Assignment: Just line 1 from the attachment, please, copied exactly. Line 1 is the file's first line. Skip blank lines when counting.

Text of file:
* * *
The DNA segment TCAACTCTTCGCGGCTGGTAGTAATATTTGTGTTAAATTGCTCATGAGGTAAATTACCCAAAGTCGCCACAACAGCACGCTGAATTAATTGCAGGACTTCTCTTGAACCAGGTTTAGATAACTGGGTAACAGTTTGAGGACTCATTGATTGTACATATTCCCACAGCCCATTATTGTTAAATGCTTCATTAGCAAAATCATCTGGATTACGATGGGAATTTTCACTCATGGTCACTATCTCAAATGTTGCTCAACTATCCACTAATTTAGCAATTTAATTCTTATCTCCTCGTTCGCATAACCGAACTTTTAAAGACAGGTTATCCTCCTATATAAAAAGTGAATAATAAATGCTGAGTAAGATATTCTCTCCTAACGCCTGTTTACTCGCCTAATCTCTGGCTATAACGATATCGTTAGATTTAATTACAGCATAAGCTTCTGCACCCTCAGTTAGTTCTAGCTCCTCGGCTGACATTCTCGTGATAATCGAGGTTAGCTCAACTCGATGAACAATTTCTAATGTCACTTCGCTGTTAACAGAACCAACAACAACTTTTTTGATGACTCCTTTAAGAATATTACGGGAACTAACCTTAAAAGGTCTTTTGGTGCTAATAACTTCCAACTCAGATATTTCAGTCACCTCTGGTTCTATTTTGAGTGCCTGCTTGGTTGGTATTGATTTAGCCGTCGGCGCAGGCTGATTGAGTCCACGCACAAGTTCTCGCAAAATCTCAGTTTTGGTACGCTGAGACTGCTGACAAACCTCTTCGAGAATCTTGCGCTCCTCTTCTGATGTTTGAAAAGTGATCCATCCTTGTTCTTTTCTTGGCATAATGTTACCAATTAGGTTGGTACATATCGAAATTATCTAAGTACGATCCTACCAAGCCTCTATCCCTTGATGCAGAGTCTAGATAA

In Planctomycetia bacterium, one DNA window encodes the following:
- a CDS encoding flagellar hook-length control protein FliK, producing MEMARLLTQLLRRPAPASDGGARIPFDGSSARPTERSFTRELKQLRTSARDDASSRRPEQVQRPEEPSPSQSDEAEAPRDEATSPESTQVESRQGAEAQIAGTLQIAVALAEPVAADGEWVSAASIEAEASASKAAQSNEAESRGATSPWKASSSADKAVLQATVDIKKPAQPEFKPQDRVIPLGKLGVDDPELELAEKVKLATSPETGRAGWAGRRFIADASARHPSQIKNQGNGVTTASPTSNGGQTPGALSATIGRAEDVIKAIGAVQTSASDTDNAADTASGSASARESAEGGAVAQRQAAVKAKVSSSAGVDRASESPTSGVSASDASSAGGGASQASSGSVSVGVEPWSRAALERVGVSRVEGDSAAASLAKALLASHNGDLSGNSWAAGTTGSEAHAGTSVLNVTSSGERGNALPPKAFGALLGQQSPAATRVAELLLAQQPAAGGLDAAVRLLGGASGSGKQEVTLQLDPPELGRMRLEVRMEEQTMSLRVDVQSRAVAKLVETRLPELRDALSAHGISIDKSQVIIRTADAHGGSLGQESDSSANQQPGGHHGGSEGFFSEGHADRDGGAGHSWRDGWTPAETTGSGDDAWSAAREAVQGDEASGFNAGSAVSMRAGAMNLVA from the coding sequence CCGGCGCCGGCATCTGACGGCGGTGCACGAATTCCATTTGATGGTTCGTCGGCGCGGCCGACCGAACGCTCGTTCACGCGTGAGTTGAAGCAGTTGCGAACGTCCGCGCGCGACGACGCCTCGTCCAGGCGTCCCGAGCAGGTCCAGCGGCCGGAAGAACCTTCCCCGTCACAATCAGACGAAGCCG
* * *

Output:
The DNA segment TCAACTCTTCGCGGCTGGTAGTAATATTTGTGTTAAATTGCTCATGAGGTAAATTACCCAAAGTCGCCACAACAGCACGCTGAATTAATTGCAGGACTTCTCTTGAACCAGGTTTAGATAACTGGGTAACAGTTTGAGGACTCATTGATTGTACATATTCCCACAGCCCATTATTGTTAAATGCTTCATTAGCAAAATCATCTGGATTACGATGGGAATTTTCACTCATGGTCACTATCTCAAATGTTGCTCAACTATCCACTAATTTAGCAATTTAATTCTTATCTCCTCGTTCGCATAACCGAACTTTTAAAGACAGGTTATCCTCCTATATAAAAAGTGAATAATAAATGCTGAGTAAGATATTCTCTCCTAACGCCTGTTTACTCGCCTAATCTCTGGCTATAACGATATCGTTAGATTTAATTACAGCATAAGCTTCTGCACCCTCAGTTAGTTCTAGCTCCTCGGCTGACATTCTCGTGATAATCGAGGTTAGCTCAACTCGATGAACAATTTCTAATGTCACTTCGCTGTTAACAGAACCAACAACAACTTTTTTGATGACTCCTTTAAGAATATTACGGGAACTAACCTTAAAAGGTCTTTTGGTGCTAATAACTTCCAACTCAGATATTTCAGTCACCTCTGGTTCTATTTTGAGTGCCTGCTTGGTTGGTATTGATTTAGCCGTCGGCGCAGGCTGATTGAGTCCACGCACAAGTTCTCGCAAAATCTCAGTTTTGGTACGCTGAGACTGCTGACAAACCTCTTCGAGAATCTTGCGCTCCTCTTCTGATGTTTGAAAAGTGATCCATCCTTGTTCTTTTCTTGGCATAATGTTACCAATTAGGTTGGTACATATCGAAATTATCTAAGTACGATCCTACCAAGCCTCTATCCCTTGATGCAGAGTCTAGATAA